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The Scientific World Journal
Volume 2018, Article ID 9520204, 4 pages
https://doi.org/10.1155/2018/9520204
Research Article

Hypospermia Improvement in Dogs Fed on a Nutraceutical Diet

1Ambulatorio Veterinario Città di Fermo, Via Falcone snc, Fermo, Italy
2Ospedale Veterinario Himera, Via Antonio de Saliba 2, Palermo, Italy
3Centro di Referenza Veterinario, Corso Francia 19, Torino, Italy
4Department of Life Sciences, University of Modena and Reggio Emilia, Modena, Italy
5Department of Medical, Oral, and Biotechnological Sciences, Dental School, University G. d’Annunzio of Chieti-Pescara, Chieti, Italy
6Sanypet Spa, Research and Development Department, Bagnoli di Sopra, Padova, Italy
7Research and Development Department, Forza10 USA Corp., Orlando, FL, USA

Correspondence should be addressed to Alessandro Di Cerbo; ti.liamtoh@118ordnassela

Received 6 June 2018; Accepted 16 October 2018; Published 1 November 2018

Academic Editor: Juei-Tang Cheng

Copyright © 2018 Francesco Ciribé et al. This is an open access article distributed under the Creative Commons Attribution License, which permits unrestricted use, distribution, and reproduction in any medium, provided the original work is properly cited.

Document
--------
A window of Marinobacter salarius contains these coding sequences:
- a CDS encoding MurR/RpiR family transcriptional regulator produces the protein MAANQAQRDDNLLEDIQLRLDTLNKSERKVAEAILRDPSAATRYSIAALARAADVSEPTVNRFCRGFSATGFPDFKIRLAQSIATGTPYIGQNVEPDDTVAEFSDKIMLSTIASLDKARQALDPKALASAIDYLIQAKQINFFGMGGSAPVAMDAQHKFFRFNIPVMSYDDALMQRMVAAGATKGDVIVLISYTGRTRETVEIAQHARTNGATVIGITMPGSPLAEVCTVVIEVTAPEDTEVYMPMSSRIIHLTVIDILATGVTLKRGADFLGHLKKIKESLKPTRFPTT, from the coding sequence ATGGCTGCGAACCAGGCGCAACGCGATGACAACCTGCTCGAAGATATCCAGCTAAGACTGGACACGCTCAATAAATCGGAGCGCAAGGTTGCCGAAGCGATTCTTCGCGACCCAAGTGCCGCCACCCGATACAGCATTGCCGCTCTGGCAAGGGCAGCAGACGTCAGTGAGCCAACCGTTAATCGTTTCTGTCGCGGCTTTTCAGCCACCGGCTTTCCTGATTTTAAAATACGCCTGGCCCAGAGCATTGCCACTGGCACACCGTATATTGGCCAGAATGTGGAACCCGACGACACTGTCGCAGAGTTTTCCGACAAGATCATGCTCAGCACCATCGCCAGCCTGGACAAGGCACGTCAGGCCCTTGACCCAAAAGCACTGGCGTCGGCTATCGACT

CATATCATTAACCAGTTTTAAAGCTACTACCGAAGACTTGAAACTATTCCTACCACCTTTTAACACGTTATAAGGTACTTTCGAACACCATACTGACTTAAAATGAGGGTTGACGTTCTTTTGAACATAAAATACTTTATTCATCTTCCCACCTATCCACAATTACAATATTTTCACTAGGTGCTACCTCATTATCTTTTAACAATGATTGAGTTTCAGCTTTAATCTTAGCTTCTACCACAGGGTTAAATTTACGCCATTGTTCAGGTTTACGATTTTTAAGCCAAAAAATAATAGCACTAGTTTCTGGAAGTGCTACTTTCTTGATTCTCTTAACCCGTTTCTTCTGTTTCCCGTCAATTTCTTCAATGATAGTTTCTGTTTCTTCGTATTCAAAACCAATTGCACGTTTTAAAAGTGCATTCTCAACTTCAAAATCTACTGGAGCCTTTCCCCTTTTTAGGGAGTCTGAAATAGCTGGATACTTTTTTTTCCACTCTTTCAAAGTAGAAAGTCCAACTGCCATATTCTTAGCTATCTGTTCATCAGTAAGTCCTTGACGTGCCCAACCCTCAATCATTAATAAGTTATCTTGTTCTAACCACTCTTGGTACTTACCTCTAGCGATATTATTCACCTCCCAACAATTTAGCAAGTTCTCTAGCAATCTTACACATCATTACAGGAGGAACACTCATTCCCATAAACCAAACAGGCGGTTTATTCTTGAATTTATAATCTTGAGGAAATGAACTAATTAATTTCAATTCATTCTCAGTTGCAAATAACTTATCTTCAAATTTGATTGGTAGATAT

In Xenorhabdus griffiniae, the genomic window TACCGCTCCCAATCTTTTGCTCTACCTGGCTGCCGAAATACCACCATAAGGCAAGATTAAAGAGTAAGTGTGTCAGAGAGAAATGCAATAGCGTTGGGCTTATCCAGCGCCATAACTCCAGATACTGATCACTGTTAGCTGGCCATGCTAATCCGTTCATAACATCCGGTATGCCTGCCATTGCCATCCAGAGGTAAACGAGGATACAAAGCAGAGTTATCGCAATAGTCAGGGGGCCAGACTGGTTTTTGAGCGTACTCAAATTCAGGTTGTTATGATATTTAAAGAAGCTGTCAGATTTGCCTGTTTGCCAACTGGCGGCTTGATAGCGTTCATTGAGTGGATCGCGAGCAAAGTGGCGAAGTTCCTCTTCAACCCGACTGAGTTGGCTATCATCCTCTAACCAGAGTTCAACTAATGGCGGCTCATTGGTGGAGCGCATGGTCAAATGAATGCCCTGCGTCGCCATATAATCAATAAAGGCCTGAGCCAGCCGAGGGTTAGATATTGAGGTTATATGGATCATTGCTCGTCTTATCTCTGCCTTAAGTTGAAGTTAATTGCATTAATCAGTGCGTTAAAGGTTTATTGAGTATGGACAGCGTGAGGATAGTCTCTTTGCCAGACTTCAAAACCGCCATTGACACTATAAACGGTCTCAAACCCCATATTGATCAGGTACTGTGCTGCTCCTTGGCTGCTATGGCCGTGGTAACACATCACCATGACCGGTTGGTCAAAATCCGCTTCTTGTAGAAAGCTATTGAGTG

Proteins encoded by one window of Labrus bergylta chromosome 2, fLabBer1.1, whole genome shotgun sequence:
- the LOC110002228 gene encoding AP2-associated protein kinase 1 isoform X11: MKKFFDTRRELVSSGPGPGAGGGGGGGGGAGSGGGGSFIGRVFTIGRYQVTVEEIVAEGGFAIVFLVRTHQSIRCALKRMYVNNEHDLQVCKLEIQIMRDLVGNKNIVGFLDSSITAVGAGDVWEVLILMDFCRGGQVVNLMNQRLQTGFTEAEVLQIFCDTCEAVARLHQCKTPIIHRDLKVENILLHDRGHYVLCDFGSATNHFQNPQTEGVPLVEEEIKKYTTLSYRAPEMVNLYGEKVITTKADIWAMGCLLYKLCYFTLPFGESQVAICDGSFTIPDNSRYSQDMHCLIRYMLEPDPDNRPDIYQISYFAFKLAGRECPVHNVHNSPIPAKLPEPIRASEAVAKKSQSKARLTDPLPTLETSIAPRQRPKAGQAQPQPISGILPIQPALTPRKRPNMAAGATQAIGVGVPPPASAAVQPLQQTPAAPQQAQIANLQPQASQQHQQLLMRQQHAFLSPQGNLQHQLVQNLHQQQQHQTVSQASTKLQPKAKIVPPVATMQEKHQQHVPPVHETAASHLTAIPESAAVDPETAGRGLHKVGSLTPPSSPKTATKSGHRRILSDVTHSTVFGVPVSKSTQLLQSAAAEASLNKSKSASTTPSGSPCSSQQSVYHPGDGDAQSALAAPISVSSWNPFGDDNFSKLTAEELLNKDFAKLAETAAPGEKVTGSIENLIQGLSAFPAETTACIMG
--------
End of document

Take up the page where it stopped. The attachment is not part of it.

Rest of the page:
Abstract

Male dog infertility may represent a serious concern in the canine breeding market. The aim of this clinical evaluation was to test the efficacy of a commercially available nutraceutical diet, enriched with Lepidium meyenii, Tribulus terrestris, L-carnitine, zinc, omega-3 (N-3) fatty acids, beta-carotene, vitamin E, and folic acid, in 28 male dogs suffering from infertility associated with hypospermia. All dogs received the diet over a period of 100 days. At the end of the evaluation period, no adverse effects, including head and tail anomalies percentage onset, were reported. Interestingly, motility percentage, semen volume and concentration, and total number of sperms per ejaculation significantly increased. Further investigations on a wider cohort of dogs might be useful to better correlate the presence of oxytetracycline in pet’s diet and the onset of infertility and clearly assess the action mechanism of an oxytetracycline-free nutraceutical diet.